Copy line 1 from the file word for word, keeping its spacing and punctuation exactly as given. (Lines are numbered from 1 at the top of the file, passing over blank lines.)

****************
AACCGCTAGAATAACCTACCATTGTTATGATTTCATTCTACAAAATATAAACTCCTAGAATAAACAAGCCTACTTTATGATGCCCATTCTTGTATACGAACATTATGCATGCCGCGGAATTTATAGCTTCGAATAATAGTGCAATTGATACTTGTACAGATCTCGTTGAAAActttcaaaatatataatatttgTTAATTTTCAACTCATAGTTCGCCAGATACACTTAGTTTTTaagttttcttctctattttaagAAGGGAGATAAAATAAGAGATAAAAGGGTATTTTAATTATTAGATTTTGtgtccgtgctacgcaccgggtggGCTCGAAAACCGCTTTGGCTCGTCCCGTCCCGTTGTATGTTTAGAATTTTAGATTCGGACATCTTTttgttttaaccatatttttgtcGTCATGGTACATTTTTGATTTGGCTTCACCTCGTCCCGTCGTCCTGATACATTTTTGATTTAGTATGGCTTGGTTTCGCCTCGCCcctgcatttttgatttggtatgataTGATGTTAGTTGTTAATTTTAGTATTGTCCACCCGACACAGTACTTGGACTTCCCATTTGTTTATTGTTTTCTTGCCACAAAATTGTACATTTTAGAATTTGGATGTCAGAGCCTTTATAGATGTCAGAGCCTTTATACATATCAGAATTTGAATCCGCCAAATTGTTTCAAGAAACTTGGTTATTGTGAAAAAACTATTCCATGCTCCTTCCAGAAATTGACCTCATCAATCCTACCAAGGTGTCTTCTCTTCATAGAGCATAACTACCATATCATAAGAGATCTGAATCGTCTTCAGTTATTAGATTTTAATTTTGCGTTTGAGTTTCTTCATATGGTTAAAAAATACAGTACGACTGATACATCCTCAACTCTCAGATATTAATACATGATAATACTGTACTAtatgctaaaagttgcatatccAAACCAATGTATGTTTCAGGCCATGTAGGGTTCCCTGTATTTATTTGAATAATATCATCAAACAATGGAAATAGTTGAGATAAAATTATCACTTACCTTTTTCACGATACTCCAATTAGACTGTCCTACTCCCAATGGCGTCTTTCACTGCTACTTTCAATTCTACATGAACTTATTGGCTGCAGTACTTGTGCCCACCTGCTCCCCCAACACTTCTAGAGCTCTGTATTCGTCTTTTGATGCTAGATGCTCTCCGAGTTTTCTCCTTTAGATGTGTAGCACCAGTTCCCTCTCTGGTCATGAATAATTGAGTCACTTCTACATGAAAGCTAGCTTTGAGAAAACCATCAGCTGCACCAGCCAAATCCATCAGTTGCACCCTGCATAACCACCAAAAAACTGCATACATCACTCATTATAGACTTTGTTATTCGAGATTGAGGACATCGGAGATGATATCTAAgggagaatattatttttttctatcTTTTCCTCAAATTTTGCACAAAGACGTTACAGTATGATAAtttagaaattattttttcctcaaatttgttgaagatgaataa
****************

AACCGCTAGAATAACCTACCATTGTTATGATTTCATTCTACAAAATATAAACTCCTAGAATAAACAAGCCTACTTTATGATGCCCATTCTTGTATACGAACATTATGCATGCCGCGGAATTTATAGCTTCGAATAATAGTGCAATTGATACTTGTACAGATCTCGTTGAAAActttcaaaatatataatatttgTTAATTTTCAACTCATAGTTCGCCAGATACACTTAGTTTTTaagttttcttctctattttaagAAGGGAGATAAAATAAGAGATAAAAGGGTATTTTAATTATTAGATTTTGtgtccgtgctacgcaccgggtggGCTCGAAAACCGCTTTGGCTCGTCCCGTCCCGTTGTATGTTTAGAATTTTAGATTCGGACATCTTTttgttttaaccatatttttgtcGTCATGGTACATTTTTGATTTGGCTTCACCTCGTCCCGTCGTCCTGATACATTTTTGATTTAGTATGGCTTGGTTTCGCCTCGCCcctgcatttttgatttggtatgataTGATGTTAGTTGTTAATTTTAGTATTGTCCACCCGACACAGTACTTGGACTTCCCATTTGTTTATTGTTTTCTTGCCACAAAATTGTACATTTTAGAATTTGGATGTCAGAGCCTTTATAGATGTCAGAGCCTTTATACATATCAGAATTTGAATCCGCCAAATTGTTTCAAGAAACTTGGTTATTGTGAAAAAACTATTCCATGCTCCTTCCAGAAATTGACCTCATCAATCCTACCAAGGTGTCTTCTCTTCATAGAGCATAACTACCATATCATAAGAGATCTGAATCGTCTTCAGTTATTAGATTTTAATTTTGCGTTTGAGTTTCTTCATATGGTTAAAAAATACAGTACGACTGATACATCCTCAACTCTCAGATATTAATACATGATAATACTGTACTAtatgctaaaagttgcatatccAAACCAATGTATGTTTCAGGCCATGTAGGGTTCCCTGTATTTATTTGAATAATATCATCAAACAATGGAAATAGTTGAGATAAAATTATCACTTACCTTTTTCACGATACTCCAATTAGACTGTCCTACTCCCAATGGCGTCTTTCACTGCTACTTTCAATTCTACATGAACTTATTGGCTGCAGTACTTGTGCCCACCTGCTCCCCCAACACTTCTAGAGCTCTGTATTCGTCTTTTGATGCTAGATGCTCTCCGAGTTTTCTCCTTTAGATGTGTAGCACCAGTTCCCTCTCTGGTCATGAATAATTGAGTCACTTCTACATGAAAGCTAGCTTTGAGAAAACCATCAGCTGCACCAGCCAAATCCATCAGTTGCACCCTGCATAACCACCAAAAAACTGCATACATCACTCATTATAGACTTTGTTATTCGAGATTGAGGACATCGGAGATGATATCTAAgggagaatattatttttttctatcTTTTCCTCAAATTTTGCACAAAGACGTTACAGTATGATAAtttagaaattattttttcctcaaatttgttgaagatgaataa